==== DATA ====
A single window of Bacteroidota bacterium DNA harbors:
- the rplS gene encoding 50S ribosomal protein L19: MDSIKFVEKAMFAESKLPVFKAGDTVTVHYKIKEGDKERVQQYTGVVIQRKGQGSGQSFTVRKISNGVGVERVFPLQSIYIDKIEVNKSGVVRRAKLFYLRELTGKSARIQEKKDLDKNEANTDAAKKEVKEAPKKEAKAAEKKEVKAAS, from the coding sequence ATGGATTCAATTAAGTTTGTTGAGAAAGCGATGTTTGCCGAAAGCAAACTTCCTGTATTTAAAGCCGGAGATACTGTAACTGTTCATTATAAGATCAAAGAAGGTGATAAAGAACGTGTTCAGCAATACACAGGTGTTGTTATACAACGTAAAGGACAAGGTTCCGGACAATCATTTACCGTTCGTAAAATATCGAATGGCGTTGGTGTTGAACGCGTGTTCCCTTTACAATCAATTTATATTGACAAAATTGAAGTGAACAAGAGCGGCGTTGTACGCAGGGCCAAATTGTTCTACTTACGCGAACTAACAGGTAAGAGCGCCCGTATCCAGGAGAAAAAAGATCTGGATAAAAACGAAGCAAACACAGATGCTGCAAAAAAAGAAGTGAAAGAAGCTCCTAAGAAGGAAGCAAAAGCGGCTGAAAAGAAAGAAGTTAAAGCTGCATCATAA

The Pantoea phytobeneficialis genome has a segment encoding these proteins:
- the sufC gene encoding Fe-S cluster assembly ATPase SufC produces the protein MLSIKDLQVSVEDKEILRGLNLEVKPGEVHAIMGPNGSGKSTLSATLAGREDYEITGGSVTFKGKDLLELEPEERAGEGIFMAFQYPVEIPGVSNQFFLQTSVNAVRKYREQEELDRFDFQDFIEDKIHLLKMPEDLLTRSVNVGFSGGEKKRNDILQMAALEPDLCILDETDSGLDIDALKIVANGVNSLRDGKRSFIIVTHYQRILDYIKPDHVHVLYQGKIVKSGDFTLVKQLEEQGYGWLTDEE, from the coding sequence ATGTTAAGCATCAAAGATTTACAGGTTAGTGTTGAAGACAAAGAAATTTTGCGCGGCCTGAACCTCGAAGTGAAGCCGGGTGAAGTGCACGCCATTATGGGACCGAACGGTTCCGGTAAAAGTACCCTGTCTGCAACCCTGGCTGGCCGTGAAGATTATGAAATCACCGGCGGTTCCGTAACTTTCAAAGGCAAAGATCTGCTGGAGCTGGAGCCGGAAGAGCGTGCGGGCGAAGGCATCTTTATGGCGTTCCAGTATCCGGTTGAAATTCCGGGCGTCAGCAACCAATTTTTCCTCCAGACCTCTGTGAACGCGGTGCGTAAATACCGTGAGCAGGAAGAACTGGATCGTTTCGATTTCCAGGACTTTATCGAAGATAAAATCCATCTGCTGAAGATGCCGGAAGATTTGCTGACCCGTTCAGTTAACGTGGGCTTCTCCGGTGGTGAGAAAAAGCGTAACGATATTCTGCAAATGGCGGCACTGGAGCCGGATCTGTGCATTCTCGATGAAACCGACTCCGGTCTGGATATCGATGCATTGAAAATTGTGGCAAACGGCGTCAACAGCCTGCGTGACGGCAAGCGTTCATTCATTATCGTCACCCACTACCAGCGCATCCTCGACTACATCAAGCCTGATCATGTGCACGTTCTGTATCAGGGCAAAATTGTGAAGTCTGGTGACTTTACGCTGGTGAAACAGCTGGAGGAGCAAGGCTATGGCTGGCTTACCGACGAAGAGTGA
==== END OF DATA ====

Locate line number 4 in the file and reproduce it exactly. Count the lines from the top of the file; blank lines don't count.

- the sufC gene encoding Fe-S cluster assembly ATPase SufC produces the protein MLSIKDLQVSVEDKEILRGLNLEVKPGEVHAIMGPNGSGKSTLSATLAGREDYEITGGSVTFKGKDLLELEPEERAGEGIFMAFQYPVEIPGVSNQFFLQTSVNAVRKYREQEELDRFDFQDFIEDKIHLLKMPEDLLTRSVNVGFSGGEKKRNDILQMAALEPDLCILDETDSGLDIDALKIVANGVNSLRDGKRSFIIVTHYQRILDYIKPDHVHVLYQGKIVKSGDFTLVKQLEEQGYGWLTDEE, from the coding sequence ATGTTAAGCATCAAAGATTTACAGGTTAGTGTTGAAGACAAAGAAATTTTGCGCGGCCTGAACCTCGAAGTGAAGCCGGGTGAAGTGCACGCCATTATGGGACCGAACGGTTCCGGTAAAAGTACCCTGTCTGCAACCCTGGCTGGCCGTGAAGATTATGAAATCACCGGCGGTTCCGTAACTTTCAAAGGCAAAGATCTGCTGGAGCTGGAGCCGGAAGAGCGTGCGGGCGAAGGCATCTTTATGGCGTTCCAGTATCCGGTTGAAATTCCGGGCGTCAGCAACCAATTTTTCCTCCAGACCTCTGTGAACGCGGTGCGTAAATACCGTGAGCAGGAAGAACTGGATCGTTTCGATTTCCAGGACTTTATCGAAGATAAAATCCATCTGCTGAAGATGCCGGAAGATTTGCTGACCCGTTCAGTTAACGTGGGCTTCTCCGGTGGTGAGAAAAAGCGTAACGATATTCTGCAAATGGCGGCACTGGAGCCGGATCTGTGCATTCTCGATGAAACCGACTCCGGTCTGGATATCGATGCATTGAAAATTGTGGCAAACGGCGTCAACAGCCTGCGTGACGGCAAGCGTTCATTCATTATCGTCACCCACTACCAGCGCATCCTCGACTACATCAAGCCTGATCATGTGCACGTTCTGTATCAGGGCAAAATTGTGAAGTCTGGTGACTTTACGCTGGTGAAACAGCTGGAGGAGCAAGGCTATGGCTGGCTTACCGACGAAGAGTGA